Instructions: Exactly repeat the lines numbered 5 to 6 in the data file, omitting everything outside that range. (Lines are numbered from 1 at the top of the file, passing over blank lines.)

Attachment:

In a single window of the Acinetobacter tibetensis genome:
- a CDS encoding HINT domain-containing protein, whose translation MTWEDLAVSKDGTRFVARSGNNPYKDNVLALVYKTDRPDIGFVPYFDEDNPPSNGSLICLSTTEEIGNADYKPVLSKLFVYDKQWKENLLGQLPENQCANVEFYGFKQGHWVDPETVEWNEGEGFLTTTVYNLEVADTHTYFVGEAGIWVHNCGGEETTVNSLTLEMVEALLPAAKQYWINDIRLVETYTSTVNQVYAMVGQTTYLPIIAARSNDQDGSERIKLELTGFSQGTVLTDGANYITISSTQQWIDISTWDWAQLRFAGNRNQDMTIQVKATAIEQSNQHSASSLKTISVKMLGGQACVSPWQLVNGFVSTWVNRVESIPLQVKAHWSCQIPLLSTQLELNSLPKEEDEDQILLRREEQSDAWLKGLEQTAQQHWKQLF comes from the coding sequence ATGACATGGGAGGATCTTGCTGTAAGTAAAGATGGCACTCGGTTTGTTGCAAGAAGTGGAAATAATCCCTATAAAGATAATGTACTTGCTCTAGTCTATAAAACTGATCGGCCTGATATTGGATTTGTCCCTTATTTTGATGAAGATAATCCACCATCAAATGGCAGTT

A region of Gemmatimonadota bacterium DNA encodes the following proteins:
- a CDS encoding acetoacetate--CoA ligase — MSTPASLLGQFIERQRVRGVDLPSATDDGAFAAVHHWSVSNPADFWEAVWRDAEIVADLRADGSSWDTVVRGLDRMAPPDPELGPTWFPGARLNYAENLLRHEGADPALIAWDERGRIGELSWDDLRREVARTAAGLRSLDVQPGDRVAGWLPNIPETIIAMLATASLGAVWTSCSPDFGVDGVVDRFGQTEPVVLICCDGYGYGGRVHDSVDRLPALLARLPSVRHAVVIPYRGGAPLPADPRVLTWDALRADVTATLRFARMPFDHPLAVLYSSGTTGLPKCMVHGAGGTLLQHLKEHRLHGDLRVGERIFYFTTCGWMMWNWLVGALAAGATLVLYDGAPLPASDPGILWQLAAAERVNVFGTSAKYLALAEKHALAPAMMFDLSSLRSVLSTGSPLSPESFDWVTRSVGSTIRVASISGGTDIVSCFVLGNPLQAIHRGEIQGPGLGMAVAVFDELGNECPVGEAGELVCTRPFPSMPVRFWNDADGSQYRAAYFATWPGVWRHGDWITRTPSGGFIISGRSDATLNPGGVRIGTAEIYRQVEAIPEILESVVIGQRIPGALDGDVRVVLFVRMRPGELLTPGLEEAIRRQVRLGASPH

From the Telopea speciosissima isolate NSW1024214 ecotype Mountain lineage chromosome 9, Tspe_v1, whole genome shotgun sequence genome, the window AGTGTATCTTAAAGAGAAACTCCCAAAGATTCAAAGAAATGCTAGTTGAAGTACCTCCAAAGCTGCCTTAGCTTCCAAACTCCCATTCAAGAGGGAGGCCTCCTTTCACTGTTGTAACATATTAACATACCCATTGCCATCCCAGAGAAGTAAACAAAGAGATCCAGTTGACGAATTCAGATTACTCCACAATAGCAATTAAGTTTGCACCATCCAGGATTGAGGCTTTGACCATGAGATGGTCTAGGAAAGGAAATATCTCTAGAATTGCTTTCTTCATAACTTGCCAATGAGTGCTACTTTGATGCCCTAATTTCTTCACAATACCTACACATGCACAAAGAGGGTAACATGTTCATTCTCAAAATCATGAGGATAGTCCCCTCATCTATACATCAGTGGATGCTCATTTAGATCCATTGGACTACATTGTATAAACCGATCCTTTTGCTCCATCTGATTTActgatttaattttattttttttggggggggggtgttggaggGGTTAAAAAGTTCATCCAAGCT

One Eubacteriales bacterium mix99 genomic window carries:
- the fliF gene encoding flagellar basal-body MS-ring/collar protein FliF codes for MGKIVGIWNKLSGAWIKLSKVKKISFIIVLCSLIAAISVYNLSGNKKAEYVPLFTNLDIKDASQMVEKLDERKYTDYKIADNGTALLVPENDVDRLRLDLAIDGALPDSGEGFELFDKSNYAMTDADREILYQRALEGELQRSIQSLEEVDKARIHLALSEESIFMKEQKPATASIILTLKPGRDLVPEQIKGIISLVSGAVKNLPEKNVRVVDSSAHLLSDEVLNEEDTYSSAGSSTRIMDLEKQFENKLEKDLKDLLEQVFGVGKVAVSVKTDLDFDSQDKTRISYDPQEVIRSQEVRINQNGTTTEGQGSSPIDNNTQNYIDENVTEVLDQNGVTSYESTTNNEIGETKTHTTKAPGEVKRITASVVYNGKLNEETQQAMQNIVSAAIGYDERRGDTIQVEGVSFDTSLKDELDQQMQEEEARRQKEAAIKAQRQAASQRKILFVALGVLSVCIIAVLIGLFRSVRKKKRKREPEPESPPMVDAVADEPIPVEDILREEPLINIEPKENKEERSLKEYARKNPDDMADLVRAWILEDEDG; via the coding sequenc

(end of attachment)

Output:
From the Telopea speciosissima isolate NSW1024214 ecotype Mountain lineage chromosome 9, Tspe_v1, whole genome shotgun sequence genome, the window AGTGTATCTTAAAGAGAAACTCCCAAAGATTCAAAGAAATGCTAGTTGAAGTACCTCCAAAGCTGCCTTAGCTTCCAAACTCCCATTCAAGAGGGAGGCCTCCTTTCACTGTTGTAACATATTAACATACCCATTGCCATCCCAGAGAAGTAAACAAAGAGATCCAGTTGACGAATTCAGATTACTCCACAATAGCAATTAAGTTTGCACCATCCAGGATTGAGGCTTTGACCATGAGATGGTCTAGGAAAGGAAATATCTCTAGAATTGCTTTCTTCATAACTTGCCAATGAGTGCTACTTTGATGCCCTAATTTCTTCACAATACCTACACATGCACAAAGAGGGTAACATGTTCATTCTCAAAATCATGAGGATAGTCCCCTCATCTATACATCAGTGGATGCTCATTTAGATCCATTGGACTACATTGTATAAACCGATCCTTTTGCTCCATCTGATTTActgatttaattttattttttttggggggggggtgttggaggGGTTAAAAAGTTCATCCAAGCT

One Eubacteriales bacterium mix99 genomic window carries: